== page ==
Wall Street rises on glimmers of hope in U.S.-China trade relations
NEW YORK : U.S. stocks edged higher on Wednesday, on track to snap this week’s streak of losses as investors clung to hopeful notes within the latest developments in U.S.-China trade relations ahead of a crucial round of negotiations.
Wall Street’s major indexes reversed course from their early decline after White House spokeswoman Sarah Sanders said that the United States had received an indication from Beijing that China wants to make a trade deal.
China’s lead negotiator, Vice Premier Liu He, is due to visit Washington on Thursday and Friday.
Even so, the U.S. government said in its official journal that it would raise tariffs on $200 billion worth of Chinese goods to 25% on Friday. China’s commerce ministry later said it would have to take retaliatory measures if U.S. tariffs were raised.
The trade-sensitive industrials and technology sectors, which fell sharply earlier this week, rose slightly. Meanwhile, the defensive utilities sector fell nearly 1%.
“Really, we’re just watching a negotiation happen in front of our eyes,” said JJ Kinahan, chief market strategist at TD Ameritrade in Chicago. “Things over the weekend led to the downside, and the more positive news today is leading to the upside.”
The Dow Jones Industrial Average rose 111.59 points, or 0.43%, to 26,076.68, the S&P 500 gained 8.18 points, or 0.28%, to 2,892.23 and the Nasdaq Composite added 17.02 points, or 0.21%, to 7,980.78.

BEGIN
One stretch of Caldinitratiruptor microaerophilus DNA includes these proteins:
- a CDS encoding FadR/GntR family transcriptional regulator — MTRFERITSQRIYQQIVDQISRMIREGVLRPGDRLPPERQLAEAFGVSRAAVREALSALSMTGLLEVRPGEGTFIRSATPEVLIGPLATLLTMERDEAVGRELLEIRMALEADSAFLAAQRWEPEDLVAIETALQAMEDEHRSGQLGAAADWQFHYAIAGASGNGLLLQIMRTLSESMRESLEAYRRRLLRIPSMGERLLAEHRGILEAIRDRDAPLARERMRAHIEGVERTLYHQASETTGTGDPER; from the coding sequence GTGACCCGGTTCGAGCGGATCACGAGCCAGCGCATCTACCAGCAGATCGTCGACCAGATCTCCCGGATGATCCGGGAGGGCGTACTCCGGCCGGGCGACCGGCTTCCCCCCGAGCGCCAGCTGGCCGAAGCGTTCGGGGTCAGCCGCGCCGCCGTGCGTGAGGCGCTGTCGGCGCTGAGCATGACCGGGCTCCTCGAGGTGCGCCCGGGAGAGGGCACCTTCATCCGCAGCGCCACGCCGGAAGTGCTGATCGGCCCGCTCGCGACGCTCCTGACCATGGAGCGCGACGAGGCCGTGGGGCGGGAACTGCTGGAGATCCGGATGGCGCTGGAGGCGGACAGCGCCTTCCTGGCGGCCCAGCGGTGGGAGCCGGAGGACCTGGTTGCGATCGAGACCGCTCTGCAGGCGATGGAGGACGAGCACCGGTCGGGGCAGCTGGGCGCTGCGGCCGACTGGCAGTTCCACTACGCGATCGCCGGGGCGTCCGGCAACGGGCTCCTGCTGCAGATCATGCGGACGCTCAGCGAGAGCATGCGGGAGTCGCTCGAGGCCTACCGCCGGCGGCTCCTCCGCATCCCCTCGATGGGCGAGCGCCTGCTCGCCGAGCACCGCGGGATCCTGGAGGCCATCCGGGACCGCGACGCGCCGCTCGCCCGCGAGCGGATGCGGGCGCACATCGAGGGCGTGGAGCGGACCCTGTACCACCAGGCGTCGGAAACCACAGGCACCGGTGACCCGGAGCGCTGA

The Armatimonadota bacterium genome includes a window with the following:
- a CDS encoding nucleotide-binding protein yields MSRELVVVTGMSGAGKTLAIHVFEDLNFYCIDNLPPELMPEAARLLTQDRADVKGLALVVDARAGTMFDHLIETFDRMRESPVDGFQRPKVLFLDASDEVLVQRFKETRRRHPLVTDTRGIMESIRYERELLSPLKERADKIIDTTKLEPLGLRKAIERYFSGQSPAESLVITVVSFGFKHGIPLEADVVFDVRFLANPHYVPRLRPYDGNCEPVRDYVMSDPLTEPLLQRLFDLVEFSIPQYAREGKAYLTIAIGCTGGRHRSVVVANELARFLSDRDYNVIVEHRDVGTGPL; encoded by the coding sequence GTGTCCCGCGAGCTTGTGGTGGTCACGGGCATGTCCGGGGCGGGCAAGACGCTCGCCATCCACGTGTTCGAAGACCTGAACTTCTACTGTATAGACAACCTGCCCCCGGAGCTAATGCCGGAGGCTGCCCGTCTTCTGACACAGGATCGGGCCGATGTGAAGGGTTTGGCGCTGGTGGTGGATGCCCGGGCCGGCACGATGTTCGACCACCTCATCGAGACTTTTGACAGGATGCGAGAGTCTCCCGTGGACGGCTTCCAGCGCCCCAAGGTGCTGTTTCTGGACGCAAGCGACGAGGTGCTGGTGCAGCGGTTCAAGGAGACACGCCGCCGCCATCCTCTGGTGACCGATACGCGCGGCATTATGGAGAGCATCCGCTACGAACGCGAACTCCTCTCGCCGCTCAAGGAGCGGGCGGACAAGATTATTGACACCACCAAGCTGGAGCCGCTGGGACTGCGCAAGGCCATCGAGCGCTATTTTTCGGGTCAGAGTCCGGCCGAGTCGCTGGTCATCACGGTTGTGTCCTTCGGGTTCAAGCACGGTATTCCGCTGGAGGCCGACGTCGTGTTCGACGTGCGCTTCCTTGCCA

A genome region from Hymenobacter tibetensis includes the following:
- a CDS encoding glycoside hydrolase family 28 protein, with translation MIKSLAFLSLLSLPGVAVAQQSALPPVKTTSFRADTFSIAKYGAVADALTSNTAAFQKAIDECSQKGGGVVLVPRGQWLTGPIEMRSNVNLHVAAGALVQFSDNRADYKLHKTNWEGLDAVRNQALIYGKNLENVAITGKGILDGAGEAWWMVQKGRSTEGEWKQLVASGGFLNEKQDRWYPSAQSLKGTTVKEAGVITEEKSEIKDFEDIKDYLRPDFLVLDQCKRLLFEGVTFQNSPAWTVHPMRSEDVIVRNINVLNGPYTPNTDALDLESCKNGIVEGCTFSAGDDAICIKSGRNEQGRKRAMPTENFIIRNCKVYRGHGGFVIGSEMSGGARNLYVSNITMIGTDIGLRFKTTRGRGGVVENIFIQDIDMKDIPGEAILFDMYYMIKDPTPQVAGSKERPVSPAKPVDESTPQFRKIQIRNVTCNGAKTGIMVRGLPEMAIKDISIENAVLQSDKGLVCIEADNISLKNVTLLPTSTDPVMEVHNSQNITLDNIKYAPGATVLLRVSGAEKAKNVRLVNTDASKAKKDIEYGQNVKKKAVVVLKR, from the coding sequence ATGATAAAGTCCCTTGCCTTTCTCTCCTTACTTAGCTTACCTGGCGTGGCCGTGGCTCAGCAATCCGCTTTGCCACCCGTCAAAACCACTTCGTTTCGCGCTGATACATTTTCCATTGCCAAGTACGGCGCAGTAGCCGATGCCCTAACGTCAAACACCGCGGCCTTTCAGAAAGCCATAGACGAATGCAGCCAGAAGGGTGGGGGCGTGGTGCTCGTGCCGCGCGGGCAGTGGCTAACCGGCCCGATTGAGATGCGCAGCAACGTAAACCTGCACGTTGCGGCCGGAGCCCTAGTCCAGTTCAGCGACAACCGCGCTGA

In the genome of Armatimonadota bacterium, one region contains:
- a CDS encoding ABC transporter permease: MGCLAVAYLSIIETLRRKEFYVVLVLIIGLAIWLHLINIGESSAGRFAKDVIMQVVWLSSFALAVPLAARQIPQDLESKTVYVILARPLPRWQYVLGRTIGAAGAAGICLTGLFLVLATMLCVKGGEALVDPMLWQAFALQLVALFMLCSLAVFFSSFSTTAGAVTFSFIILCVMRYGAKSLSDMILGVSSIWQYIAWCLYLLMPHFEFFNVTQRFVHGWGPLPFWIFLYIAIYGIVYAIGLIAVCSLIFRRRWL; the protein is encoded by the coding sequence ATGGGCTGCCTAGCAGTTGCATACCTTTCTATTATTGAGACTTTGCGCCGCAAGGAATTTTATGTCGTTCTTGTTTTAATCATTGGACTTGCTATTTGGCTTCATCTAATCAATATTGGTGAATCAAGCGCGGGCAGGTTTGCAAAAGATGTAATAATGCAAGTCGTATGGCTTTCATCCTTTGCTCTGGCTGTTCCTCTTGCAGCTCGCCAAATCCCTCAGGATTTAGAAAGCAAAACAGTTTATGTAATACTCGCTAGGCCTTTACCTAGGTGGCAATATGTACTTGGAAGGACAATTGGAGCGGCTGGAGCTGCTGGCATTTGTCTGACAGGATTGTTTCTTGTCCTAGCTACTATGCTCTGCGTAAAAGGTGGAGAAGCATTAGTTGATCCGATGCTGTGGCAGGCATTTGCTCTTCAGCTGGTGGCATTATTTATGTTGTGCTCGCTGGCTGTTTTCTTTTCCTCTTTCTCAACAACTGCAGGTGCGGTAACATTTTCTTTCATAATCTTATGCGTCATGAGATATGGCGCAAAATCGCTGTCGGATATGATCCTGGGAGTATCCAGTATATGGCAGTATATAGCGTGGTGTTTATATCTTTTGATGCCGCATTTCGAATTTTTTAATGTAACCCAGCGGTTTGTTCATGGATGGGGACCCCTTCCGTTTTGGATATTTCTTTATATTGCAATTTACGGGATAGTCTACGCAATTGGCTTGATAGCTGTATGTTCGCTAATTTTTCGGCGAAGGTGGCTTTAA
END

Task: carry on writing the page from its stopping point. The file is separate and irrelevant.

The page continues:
The benchmark S&P 500 remains more than 2% below its record high of 2,954.13 hit last week.
Shares of Walt Disney Co, which is due to report results after the bell, rose 1.4%. Disney was among the top boosts to the S&P 500.
Conversely, TripAdvisor Inc shares tumbled 11.8%, the most among S&P 500 companies, after the online travel company’s quarterly revenue missed analysts’ estimates. TripAdvisor was also the biggest drag on the benchmark index.
With earnings season entering its final stretch, first-quarter profits are now seen rising 1.2%, a sharp improvement from the 2.3% decline expected at the start of the season.
Of the 426 S&P companies that have reported so far, about 75% have beaten profit estimates, according to Refinitiv data.
Advancing issues outnumbered declining ones on the NYSE by a 1.23-to-1 ratio; on Nasdaq, a 1.11-to-1 ratio favored advancers.
The S&P 500 posted five new 52-week highs and six new lows; the Nasdaq Composite recorded 39 new highs and 56 new lows.